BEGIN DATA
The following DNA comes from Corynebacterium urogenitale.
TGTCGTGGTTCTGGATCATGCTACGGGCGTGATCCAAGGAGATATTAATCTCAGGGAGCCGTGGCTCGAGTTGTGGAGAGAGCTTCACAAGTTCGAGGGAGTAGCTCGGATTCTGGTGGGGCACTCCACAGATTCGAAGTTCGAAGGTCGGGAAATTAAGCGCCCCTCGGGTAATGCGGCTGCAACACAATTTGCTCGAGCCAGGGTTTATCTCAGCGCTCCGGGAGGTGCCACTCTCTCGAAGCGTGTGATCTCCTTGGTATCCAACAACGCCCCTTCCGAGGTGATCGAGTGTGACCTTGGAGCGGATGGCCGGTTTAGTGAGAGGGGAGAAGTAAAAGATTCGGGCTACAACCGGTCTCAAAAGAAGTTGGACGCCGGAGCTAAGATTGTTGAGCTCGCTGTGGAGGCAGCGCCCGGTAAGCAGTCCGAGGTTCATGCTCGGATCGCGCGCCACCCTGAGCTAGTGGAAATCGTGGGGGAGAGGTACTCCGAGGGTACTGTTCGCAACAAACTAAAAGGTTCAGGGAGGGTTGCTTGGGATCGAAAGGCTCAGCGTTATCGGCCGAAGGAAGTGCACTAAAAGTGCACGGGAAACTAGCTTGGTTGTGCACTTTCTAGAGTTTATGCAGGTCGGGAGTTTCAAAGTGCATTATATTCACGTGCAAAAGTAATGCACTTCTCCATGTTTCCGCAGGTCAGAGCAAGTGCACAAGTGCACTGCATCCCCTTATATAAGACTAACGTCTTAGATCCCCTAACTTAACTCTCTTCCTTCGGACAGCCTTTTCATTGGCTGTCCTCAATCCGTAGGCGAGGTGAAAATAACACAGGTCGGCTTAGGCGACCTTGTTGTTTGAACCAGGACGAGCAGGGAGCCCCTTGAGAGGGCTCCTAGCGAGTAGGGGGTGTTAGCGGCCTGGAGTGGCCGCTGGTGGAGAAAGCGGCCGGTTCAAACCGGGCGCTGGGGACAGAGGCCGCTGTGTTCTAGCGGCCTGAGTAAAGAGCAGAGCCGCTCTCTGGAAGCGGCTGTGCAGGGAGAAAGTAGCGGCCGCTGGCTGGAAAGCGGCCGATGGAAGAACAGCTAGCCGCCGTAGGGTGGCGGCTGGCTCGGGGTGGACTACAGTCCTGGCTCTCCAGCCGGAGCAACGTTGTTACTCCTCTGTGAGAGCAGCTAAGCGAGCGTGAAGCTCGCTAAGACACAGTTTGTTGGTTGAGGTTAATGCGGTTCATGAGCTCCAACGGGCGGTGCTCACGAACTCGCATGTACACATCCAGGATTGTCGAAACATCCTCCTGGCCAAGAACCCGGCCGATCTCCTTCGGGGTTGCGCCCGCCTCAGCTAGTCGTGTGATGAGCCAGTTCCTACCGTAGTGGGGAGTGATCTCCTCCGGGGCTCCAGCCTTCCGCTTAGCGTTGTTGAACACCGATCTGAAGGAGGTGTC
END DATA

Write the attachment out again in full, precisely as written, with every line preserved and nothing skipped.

The following DNA comes from Corynebacterium urogenitale.
TGTCGTGGTTCTGGATCATGCTACGGGCGTGATCCAAGGAGATATTAATCTCAGGGAGCCGTGGCTCGAGTTGTGGAGAGAGCTTCACAAGTTCGAGGGAGTAGCTCGGATTCTGGTGGGGCACTCCACAGATTCGAAGTTCGAAGGTCGGGAAATTAAGCGCCCCTCGGGTAATGCGGCTGCAACACAATTTGCTCGAGCCAGGGTTTATCTCAGCGCTCCGGGAGGTGCCACTCTCTCGAAGCGTGTGATCTCCTTGGTATCCAACAACGCCCCTTCCGAGGTGATCGAGTGTGACCTTGGAGCGGATGGCCGGTTTAGTGAGAGGGGAGAAGTAAAAGATTCGGGCTACAACCGGTCTCAAAAGAAGTTGGACGCCGGAGCTAAGATTGTTGAGCTCGCTGTGGAGGCAGCGCCCGGTAAGCAGTCCGAGGTTCATGCTCGGATCGCGCGCCACCCTGAGCTAGTGGAAATCGTGGGGGAGAGGTACTCCGAGGGTACTGTTCGCAACAAACTAAAAGGTTCAGGGAGGGTTGCTTGGGATCGAAAGGCTCAGCGTTATCGGCCGAAGGAAGTGCACTAAAAGTGCACGGGAAACTAGCTTGGTTGTGCACTTTCTAGAGTTTATGCAGGTCGGGAGTTTCAAAGTGCATTATATTCACGTGCAAAAGTAATGCACTTCTCCATGTTTCCGCAGGTCAGAGCAAGTGCACAAGTGCACTGCATCCCCTTATATAAGACTAACGTCTTAGATCCCCTAACTTAACTCTCTTCCTTCGGACAGCCTTTTCATTGGCTGTCCTCAATCCGTAGGCGAGGTGAAAATAACACAGGTCGGCTTAGGCGACCTTGTTGTTTGAACCAGGACGAGCAGGGAGCCCCTTGAGAGGGCTCCTAGCGAGTAGGGGGTGTTAGCGGCCTGGAGTGGCCGCTGGTGGAGAAAGCGGCCGGTTCAAACCGGGCGCTGGGGACAGAGGCCGCTGTGTTCTAGCGGCCTGAGTAAAGAGCAGAGCCGCTCTCTGGAAGCGGCTGTGCAGGGAGAAAGTAGCGGCCGCTGGCTGGAAAGCGGCCGATGGAAGAACAGCTAGCCGCCGTAGGGTGGCGGCTGGCTCGGGGTGGACTACAGTCCTGGCTCTCCAGCCGGAGCAACGTTGTTACTCCTCTGTGAGAGCAGCTAAGCGAGCGTGAAGCTCGCTAAGACACAGTTTGTTGGTTGAGGTTAATGCGGTTCATGAGCTCCAACGGGCGGTGCTCACGAACTCGCATGTACACATCCAGGATTGTCGAAACATCCTCCTGGCCAAGAACCCGGCCGATCTCCTTCGGGGTTGCGCCCGCCTCAGCTAGTCGTGTGATGAGCCAGTTCCTACCGTAGTGGGGAGTGATCTCCTCCGGGGCTCCAGCCTTCCGCTTAGCGTTGTTGAACACCGATCTGAAGGAGGTGTC